12. Spridle

    Spridle Active Member

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    It's not that simple to get the heater going. I'd need a group 27 or 29 battery and the time to mount a battery box, including terminating all the connections on the tow vehicle for battery charging. Not to mention buying the hooks for the propane bottle and a dual stage regulator. Then there's the issue of weight. This thing tows like absolute crap when it's near it's weight limit or slightly over. Adding a hundred pounds in battery and propane will make sure my tongue weight is good but I'll have to pull a hundred pounds of gear from the camper and put it in the car. This last trip out was our best trip yet and we think we've got it just about figured out, but it's still a trial and error process and when it's over heavy it's a very scary drive.

    I cleared the propane system out and got gas at the stove and the furnace but could not get the furnace to light. I may have just been doing it wrong or it may have a bad thermo couple or the gas valve itself could be shot. It has not been fired in at least ten years, maybe never. So when we are talking safety there is something to consider there as well. It's all good to point out the dangers of portable propane heater but there's not guarantee that the propane system and furnace don't have pinhole leaks or other issues that could get us all killed. I'm pretty risk averse by nature. But you gotta live your life too.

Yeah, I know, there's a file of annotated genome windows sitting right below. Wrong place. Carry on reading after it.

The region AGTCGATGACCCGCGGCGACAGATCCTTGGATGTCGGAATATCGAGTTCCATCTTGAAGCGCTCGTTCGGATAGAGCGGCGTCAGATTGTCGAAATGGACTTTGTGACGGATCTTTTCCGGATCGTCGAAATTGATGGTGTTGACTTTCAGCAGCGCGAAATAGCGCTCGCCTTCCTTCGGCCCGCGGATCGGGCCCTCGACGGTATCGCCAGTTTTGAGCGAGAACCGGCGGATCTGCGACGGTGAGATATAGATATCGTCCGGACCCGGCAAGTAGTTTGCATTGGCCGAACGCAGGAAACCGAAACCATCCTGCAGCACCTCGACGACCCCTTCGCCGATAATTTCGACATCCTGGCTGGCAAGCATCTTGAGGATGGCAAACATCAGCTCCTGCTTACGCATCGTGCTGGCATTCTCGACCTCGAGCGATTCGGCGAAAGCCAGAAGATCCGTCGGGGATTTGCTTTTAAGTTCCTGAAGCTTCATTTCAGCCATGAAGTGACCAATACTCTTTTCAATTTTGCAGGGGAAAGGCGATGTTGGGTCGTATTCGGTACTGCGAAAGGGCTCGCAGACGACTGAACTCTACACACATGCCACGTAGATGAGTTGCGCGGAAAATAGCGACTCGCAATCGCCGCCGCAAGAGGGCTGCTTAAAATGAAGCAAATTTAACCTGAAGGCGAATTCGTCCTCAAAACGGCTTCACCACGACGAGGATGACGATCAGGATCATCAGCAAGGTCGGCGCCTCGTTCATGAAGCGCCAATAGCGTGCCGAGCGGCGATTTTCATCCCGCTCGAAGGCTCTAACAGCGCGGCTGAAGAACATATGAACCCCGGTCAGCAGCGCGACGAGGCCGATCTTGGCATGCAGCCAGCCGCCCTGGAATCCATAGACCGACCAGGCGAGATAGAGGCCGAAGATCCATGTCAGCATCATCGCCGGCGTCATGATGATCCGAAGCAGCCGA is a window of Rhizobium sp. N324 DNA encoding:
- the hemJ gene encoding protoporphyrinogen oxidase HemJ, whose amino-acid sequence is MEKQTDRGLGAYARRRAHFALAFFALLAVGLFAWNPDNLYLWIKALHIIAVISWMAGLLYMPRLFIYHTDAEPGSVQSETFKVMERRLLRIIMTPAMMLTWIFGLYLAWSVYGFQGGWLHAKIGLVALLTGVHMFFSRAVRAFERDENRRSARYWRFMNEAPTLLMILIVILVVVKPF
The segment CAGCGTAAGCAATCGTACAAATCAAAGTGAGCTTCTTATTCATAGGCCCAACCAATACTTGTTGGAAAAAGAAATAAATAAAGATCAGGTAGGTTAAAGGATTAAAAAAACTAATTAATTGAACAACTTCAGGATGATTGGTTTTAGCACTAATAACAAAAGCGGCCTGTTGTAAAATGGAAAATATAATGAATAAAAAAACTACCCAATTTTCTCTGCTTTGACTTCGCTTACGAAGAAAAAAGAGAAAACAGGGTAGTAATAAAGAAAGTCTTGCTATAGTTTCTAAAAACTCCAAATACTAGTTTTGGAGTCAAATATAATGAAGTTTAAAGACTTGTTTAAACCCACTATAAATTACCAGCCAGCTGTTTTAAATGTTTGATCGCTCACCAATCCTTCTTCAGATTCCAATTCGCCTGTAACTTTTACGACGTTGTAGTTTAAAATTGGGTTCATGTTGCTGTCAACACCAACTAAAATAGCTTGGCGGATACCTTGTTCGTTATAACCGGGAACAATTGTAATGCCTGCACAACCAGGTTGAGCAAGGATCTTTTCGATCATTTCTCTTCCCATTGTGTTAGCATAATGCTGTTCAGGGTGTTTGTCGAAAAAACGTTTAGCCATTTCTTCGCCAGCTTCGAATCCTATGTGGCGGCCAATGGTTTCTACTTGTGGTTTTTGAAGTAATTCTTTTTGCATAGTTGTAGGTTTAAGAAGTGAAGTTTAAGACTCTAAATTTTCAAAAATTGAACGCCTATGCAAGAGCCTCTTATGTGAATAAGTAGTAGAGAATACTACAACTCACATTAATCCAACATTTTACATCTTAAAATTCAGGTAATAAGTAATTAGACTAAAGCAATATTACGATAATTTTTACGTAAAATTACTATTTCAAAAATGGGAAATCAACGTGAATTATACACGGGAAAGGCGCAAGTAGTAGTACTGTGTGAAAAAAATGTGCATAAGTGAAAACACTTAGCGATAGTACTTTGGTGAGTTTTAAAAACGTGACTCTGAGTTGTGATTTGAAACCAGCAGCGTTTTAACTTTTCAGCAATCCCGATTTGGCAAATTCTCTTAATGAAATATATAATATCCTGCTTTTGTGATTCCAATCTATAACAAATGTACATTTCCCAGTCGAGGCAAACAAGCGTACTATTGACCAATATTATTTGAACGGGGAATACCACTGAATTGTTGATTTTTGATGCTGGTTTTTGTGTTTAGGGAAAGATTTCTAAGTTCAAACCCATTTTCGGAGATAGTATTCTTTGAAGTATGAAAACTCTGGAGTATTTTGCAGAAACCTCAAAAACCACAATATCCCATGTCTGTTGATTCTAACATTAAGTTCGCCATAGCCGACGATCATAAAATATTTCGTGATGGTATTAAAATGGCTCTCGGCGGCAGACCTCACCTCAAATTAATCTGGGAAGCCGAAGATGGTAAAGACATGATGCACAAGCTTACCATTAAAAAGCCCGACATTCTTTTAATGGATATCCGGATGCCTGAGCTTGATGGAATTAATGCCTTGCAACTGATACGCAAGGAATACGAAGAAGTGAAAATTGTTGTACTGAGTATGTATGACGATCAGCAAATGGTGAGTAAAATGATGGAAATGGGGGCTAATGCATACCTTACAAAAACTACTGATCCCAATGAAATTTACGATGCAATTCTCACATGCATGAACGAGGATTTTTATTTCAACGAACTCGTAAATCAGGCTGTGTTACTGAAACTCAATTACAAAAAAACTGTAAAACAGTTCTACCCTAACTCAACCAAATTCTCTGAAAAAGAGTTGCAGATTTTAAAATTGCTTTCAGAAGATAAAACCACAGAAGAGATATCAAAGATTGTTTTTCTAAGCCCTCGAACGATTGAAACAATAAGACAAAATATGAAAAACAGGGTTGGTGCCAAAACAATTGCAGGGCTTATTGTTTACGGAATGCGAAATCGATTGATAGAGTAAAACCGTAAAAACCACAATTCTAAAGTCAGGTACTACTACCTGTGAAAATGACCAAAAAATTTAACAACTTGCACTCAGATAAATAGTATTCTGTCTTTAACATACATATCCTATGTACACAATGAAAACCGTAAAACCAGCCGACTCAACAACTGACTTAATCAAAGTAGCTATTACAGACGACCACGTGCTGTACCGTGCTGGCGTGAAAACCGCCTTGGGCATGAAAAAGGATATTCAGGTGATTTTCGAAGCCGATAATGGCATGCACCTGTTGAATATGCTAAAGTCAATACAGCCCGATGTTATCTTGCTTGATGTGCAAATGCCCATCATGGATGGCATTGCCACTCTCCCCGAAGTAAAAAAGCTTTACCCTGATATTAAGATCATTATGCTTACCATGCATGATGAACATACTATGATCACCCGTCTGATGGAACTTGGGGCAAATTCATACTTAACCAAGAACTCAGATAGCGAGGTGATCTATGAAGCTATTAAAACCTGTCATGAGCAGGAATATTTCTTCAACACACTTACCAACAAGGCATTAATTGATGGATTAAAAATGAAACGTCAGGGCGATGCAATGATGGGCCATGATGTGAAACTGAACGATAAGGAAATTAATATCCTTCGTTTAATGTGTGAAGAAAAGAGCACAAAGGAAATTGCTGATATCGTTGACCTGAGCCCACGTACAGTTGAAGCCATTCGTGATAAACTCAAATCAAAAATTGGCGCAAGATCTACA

I do appreciate all feedback and welcome any other suggestions. I'm going to put a little bit of time into the furnace and see if I can get it to light. But if not then I think it's just get through this one trip with the coleman and worry about the rest next year.

    One specific question on the furnace. How many pounds of propane will that typically go through in a night? I'm wondering if I get one of those ten pound plastic propane tanks if that will get us through three to five nights of camping or if that's pushing our luck. Getting the group 29 box on there with a typical 20 pound propane tank is very very tight.

    If the furnace is just flat out dead I'd still like to mount a 10 pound tank or there about, pull the furnace and just have a flexible fitting where the furnace was to hook up a portable heater. As many of you have said, electric is not always available and it's nice to be able to at least take the chill off in the morning as everyone is getting dressed.
     
  13. Unstable_Tripod

    Unstable_Tripod Well, there's your problem!